Also, the joy of getting a card in the mail also can’t be overstated.

Now: Kindles and iPads

Then: Scholastic book orders, Book-It and the smell of library book pages illicitly dog-eared and worn. It was fun to wait for the order or go to the store. True, Book-It rewarded kids for reading with a free personal pan pizza full of grease and devoid of veggies, but we all lived to tell—and read—the tale.

Plus unlike a Kindle, books don’t break when you drop them.

Now: Instant gratification

Then: Patience

Okay, maybe not patience, but we had to wait for our favorite songs to play on the radio, stand in a line without checking a phone and make up games or Mad Libs on car trips instead of watching a DVD on an iPad. We kept ourselves busy by creating things instead of relying on something else to keep us busy.

True, it might have involved law jarts and hypercolor T-shirts—Sweaty armpits? Show them off with your heat-sensitive teal shirt and hot pink pit stains!—but at least no one could take a picture on their phone and share it on Twitter.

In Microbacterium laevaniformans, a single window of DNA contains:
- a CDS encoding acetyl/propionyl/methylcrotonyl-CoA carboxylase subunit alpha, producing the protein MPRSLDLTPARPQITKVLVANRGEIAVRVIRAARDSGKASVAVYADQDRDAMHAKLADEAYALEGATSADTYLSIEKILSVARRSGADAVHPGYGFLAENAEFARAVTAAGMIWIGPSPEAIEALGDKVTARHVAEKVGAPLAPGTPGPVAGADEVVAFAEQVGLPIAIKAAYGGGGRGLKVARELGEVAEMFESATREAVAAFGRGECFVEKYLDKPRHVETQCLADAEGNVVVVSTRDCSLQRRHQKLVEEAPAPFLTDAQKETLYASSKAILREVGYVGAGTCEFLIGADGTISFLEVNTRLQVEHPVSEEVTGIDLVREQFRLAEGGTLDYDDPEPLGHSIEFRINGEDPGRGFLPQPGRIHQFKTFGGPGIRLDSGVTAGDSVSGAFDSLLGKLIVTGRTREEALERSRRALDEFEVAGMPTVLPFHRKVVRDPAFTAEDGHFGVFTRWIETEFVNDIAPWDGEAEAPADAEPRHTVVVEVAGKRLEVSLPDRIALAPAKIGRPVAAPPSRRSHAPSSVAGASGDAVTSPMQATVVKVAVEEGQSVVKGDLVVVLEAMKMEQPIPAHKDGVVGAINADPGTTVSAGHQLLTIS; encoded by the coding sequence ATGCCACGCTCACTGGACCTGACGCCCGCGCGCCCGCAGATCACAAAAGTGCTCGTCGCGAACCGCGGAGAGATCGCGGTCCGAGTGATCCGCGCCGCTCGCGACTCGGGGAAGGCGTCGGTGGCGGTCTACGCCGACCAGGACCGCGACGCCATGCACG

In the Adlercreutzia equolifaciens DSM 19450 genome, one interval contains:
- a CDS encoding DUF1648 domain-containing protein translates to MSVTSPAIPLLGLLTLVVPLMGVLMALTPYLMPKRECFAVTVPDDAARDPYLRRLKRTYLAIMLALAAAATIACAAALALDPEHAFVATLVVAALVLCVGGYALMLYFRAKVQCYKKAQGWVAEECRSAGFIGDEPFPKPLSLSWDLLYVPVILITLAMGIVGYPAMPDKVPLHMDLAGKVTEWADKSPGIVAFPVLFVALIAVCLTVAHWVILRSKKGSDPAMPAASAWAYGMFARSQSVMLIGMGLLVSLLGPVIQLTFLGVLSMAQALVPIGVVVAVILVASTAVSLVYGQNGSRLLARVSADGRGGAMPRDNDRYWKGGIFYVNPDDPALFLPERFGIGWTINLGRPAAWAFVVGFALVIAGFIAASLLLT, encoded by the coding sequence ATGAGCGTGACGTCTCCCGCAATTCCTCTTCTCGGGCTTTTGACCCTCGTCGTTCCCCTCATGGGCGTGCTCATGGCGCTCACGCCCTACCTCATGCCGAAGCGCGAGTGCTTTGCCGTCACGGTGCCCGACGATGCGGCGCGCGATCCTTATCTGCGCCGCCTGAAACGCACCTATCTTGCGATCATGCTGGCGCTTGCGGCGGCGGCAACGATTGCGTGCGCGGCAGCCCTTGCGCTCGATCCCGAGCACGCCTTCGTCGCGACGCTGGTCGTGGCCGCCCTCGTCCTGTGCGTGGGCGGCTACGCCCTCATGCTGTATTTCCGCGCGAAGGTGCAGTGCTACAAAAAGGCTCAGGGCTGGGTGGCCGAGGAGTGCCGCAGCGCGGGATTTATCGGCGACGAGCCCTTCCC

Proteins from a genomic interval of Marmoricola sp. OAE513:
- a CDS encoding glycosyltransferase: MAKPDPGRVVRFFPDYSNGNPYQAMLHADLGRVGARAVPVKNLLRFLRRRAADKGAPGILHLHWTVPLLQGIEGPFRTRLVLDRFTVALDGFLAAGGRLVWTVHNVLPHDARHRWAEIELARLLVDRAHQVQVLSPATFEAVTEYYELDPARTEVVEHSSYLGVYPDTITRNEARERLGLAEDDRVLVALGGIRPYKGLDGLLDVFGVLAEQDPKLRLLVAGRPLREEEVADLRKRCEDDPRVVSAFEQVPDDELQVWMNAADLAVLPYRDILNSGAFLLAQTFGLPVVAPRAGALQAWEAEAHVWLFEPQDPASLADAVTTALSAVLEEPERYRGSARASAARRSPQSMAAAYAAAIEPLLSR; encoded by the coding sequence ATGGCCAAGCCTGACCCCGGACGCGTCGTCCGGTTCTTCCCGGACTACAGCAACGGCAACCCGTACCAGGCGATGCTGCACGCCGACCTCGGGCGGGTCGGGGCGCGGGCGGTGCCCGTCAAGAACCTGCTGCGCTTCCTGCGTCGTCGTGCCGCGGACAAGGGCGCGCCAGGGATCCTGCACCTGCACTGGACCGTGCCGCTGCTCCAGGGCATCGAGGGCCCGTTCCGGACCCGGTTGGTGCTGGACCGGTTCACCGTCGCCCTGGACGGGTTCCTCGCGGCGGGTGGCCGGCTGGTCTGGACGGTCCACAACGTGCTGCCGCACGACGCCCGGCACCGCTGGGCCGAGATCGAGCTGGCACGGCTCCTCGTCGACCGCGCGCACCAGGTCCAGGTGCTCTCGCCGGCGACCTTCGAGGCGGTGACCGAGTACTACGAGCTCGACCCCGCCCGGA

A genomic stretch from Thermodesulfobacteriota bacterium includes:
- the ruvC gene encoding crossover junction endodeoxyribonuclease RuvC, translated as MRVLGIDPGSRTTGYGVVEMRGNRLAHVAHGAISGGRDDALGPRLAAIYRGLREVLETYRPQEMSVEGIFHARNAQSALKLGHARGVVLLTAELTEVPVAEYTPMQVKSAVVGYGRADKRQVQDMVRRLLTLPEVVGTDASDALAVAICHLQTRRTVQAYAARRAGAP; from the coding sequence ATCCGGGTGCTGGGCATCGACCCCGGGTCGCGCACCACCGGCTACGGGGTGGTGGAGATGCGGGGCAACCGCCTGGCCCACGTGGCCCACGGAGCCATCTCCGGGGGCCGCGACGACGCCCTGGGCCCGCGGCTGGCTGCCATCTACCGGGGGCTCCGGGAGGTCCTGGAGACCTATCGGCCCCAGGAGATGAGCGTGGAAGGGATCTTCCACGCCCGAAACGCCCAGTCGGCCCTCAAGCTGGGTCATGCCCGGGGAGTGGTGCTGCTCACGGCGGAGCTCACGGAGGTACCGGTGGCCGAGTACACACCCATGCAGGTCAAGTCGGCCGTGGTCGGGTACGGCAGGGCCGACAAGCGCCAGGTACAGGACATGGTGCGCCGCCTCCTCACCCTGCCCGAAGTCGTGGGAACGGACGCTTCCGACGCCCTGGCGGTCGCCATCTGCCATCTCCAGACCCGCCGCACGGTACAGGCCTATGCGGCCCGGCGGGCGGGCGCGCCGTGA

Ugh, like, gag me with a spoon.

I’m glad I grew up when I did.

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A Letter to My New Yoga Pants

I understand you had higher hopes for where you’d end up, maybe some fashion-forward type with a perky butt that would fill you out better than I can and wear you only once every few weeks while “slumming” and sipping wine on a veranda.

However, the simple fact is that I chose you to come into my life and join a rotation of about three other pair of these pants. You play the hand you’re dealt.

I need to make clear up front that even though I will wear you when occasionally doing yoga, I’m aware you’re not technically yoga pants—you’re workout pants. I don’t pretend that you’re a $100 purchase from Lululemon that I’ll never buy when you’re actually a $12 purchase from Target, but seeing as I don’t sip wine and eat sushi on a veranda, please allow me to sound fancy when referencing you.